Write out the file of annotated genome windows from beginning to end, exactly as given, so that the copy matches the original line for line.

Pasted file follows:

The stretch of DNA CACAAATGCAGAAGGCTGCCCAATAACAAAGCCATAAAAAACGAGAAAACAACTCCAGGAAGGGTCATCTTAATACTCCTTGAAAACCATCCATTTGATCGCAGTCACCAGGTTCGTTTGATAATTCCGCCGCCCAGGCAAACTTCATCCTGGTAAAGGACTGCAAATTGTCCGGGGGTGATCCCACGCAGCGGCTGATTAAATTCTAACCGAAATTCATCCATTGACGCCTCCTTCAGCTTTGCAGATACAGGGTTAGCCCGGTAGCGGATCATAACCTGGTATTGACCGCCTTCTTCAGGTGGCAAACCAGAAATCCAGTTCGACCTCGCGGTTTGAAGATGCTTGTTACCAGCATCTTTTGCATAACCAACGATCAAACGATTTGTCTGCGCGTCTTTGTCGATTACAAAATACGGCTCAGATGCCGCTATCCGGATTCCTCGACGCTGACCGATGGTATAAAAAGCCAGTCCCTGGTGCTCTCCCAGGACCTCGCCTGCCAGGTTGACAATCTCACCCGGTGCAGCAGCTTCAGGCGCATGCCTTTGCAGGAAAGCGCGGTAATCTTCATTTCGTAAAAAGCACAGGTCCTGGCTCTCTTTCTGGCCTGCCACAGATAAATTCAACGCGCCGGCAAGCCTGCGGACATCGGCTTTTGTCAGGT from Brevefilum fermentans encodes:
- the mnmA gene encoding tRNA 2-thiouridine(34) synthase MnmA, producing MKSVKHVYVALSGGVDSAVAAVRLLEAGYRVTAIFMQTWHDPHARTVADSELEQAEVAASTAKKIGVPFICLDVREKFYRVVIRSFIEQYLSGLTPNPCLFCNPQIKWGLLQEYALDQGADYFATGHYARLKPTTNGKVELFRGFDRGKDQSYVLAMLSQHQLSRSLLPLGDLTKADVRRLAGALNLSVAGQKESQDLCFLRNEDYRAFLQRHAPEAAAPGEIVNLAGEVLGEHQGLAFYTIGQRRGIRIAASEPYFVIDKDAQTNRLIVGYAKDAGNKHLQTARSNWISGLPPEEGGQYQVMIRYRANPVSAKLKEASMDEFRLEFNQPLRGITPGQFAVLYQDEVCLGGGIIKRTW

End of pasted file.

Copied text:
The stretch of DNA CACAAATGCAGAAGGCTGCCCAATAACAAAGCCATAAAAAACGAGAAAACAACTCCAGGAAGGGTCATCTTAATACTCCTTGAAAACCATCCATTTGATCGCAGTCACCAGGTTCGTTTGATAATTCCGCCGCCCAGGCAAACTTCATCCTGGTAAAGGACTGCAAATTGTCCGGGGGTGATCCCACGCAGCGGCTGATTAAATTCTAACCGAAATTCATCCATTGACGCCTCCTTCAGCTTTGCAGATACAGGGTTAGCCCGGTAGCGGATCATAACCTGGTATTGACCGCCTTCTTCAGGTGGCAAACCAGAAATCCAGTTCGACCTCGCGGTTTGAAGATGCTTGTTACCAGCATCTTTTGCATAACCAACGATCAAACGATTTGTCTGCGCGTCTTTGTCGATTACAAAATACGGCTCAGATGCCGCTATCCGGATTCCTCGACGCTGACCGATGGTATAAAAAGCCAGTCCCTGGTGCTCTCCCAGGACCTCGCCTGCCAGGTTGACAATCTCACCCGGTGCAGCAGCTTCAGGCGCATGCCTTTGCAGGAAAGCGCGGTAATCTTCATTTCGTAAAAAGCACAGGTCCTGGCTCTCTTTCTGGCCTGCCACAGATAAATTCAACGCGCCGGCAAGCCTGCGGACATCGGCTTTTGTCAGGT from Brevefilum fermentans encodes:
- the mnmA gene encoding tRNA 2-thiouridine(34) synthase MnmA, producing MKSVKHVYVALSGGVDSAVAAVRLLEAGYRVTAIFMQTWHDPHARTVADSELEQAEVAASTAKKIGVPFICLDVREKFYRVVIRSFIEQYLSGLTPNPCLFCNPQIKWGLLQEYALDQGADYFATGHYARLKPTTNGKVELFRGFDRGKDQSYVLAMLSQHQLSRSLLPLGDLTKADVRRLAGALNLSVAGQKESQDLCFLRNEDYRAFLQRHAPEAAAPGEIVNLAGEVLGEHQGLAFYTIGQRRGIRIAASEPYFVIDKDAQTNRLIVGYAKDAGNKHLQTARSNWISGLPPEEGGQYQVMIRYRANPVSAKLKEASMDEFRLEFNQPLRGITPGQFAVLYQDEVCLGGGIIKRTW